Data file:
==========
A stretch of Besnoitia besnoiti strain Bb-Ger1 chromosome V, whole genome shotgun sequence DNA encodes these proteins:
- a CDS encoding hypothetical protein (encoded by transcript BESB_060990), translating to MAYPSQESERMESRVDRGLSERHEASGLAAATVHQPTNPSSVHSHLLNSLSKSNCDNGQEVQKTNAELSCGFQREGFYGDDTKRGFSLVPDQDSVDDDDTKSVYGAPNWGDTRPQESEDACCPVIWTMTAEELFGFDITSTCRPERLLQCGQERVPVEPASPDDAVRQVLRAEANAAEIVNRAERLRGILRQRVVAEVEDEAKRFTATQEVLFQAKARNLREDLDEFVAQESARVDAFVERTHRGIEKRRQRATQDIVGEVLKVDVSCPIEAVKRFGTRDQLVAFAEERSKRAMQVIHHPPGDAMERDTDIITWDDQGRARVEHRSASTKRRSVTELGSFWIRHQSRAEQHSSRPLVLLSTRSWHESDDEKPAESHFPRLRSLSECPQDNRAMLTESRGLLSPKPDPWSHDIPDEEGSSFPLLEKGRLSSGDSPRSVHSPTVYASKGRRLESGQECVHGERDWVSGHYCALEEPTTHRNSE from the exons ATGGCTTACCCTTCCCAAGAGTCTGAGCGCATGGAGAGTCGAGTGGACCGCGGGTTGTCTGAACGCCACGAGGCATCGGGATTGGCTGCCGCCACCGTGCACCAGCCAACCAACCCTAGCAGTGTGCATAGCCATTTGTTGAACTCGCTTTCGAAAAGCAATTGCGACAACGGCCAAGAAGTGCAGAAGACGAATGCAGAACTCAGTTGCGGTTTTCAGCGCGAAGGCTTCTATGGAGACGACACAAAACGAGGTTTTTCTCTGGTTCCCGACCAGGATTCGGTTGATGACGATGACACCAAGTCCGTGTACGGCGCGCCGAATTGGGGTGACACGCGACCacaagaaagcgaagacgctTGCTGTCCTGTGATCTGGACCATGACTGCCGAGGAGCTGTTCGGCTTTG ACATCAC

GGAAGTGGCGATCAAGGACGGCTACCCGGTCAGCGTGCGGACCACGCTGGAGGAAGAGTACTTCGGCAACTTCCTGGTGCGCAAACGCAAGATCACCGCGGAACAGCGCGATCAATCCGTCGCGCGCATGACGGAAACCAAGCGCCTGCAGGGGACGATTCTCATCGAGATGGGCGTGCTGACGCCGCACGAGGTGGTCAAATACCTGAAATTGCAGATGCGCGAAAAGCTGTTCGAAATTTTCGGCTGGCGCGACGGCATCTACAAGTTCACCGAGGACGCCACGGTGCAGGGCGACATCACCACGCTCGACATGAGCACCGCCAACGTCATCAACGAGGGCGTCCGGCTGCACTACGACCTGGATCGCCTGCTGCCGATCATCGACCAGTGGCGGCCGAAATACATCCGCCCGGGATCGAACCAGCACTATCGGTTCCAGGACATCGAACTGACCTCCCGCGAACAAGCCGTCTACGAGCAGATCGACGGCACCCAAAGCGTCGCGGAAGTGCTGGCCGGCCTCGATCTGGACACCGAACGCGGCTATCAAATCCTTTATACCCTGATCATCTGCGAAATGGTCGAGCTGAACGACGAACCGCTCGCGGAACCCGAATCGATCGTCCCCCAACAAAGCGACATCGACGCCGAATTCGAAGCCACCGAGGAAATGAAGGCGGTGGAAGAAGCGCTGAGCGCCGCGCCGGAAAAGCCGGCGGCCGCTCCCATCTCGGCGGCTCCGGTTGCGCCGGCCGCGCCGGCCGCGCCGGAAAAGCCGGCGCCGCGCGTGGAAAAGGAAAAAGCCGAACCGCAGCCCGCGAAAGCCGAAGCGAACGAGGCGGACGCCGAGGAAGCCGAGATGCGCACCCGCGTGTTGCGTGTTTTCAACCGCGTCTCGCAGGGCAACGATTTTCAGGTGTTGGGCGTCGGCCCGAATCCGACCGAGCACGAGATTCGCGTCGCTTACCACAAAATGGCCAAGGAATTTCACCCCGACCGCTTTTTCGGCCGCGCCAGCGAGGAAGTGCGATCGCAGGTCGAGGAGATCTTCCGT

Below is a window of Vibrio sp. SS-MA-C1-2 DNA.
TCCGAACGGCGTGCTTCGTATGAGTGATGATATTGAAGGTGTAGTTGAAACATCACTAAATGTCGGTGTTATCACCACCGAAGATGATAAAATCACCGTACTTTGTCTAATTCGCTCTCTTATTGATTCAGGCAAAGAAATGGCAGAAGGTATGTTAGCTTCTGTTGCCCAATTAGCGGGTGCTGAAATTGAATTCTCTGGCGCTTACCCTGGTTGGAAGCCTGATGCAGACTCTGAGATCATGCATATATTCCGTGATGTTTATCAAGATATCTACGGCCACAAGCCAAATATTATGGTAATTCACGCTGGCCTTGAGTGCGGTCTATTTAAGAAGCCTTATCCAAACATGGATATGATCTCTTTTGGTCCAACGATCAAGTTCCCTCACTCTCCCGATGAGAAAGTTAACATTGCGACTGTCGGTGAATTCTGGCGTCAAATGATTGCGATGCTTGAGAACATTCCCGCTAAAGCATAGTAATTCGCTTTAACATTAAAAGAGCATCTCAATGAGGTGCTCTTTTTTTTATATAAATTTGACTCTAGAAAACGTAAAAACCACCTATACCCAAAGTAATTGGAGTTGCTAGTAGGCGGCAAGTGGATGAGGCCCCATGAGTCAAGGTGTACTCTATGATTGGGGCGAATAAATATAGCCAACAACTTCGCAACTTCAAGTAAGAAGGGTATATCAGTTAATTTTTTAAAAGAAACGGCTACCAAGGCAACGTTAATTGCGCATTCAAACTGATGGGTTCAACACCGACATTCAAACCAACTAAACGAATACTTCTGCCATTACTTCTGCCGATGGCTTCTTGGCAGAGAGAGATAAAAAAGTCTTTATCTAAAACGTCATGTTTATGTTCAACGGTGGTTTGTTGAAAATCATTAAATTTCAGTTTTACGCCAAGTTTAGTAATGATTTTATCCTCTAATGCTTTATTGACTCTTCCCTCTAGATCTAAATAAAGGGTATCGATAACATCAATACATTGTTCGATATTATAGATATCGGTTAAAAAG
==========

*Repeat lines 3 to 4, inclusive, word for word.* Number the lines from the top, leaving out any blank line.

GGAAGTGGCGATCAAGGACGGCTACCCGGTCAGCGTGCGGACCACGCTGGAGGAAGAGTACTTCGGCAACTTCCTGGTGCGCAAACGCAAGATCACCGCGGAACAGCGCGATCAATCCGTCGCGCGCATGACGGAAACCAAGCGCCTGCAGGGGACGATTCTCATCGAGATGGGCGTGCTGACGCCGCACGAGGTGGTCAAATACCTGAAATTGCAGATGCGCGAAAAGCTGTTCGAAATTTTCGGCTGGCGCGACGGCATCTACAAGTTCACCGAGGACGCCACGGTGCAGGGCGACATCACCACGCTCGACATGAGCACCGCCAACGTCATCAACGAGGGCGTCCGGCTGCACTACGACCTGGATCGCCTGCTGCCGATCATCGACCAGTGGCGGCCGAAATACATCCGCCCGGGATCGAACCAGCACTATCGGTTCCAGGACATCGAACTGACCTCCCGCGAACAAGCCGTCTACGAGCAGATCGACGGCACCCAAAGCGTCGCGGAAGTGCTGGCCGGCCTCGATCTGGACACCGAACGCGGCTATCAAATCCTTTATACCCTGATCATCTGCGAAATGGTCGAGCTGAACGACGAACCGCTCGCGGAACCCGAATCGATCGTCCCCCAACAAAGCGACATCGACGCCGAATTCGAAGCCACCGAGGAAATGAAGGCGGTGGAAGAAGCGCTGAGCGCCGCGCCGGAAAAGCCGGCGGCCGCTCCCATCTCGGCGGCTCCGGTTGCGCCGGCCGCGCCGGCCGCGCCGGAAAAGCCGGCGCCGCGCGTGGAAAAGGAAAAAGCCGAACCGCAGCCCGCGAAAGCCGAAGCGAACGAGGCGGACGCCGAGGAAGCCGAGATGCGCACCCGCGTGTTGCGTGTTTTCAACCGCGTCTCGCAGGGCAACGATTTTCAGGTGTTGGGCGTCGGCCCGAATCCGACCGAGCACGAGATTCGCGTCGCTTACCACAAAATGGCCAAGGAATTTCACCCCGACCGCTTTTTCGGCCGCGCCAGCGAGGAAGTGCGATCGCAGGTCGAGGAGATCTTCCGT

Below is a window of Vibrio sp. SS-MA-C1-2 DNA.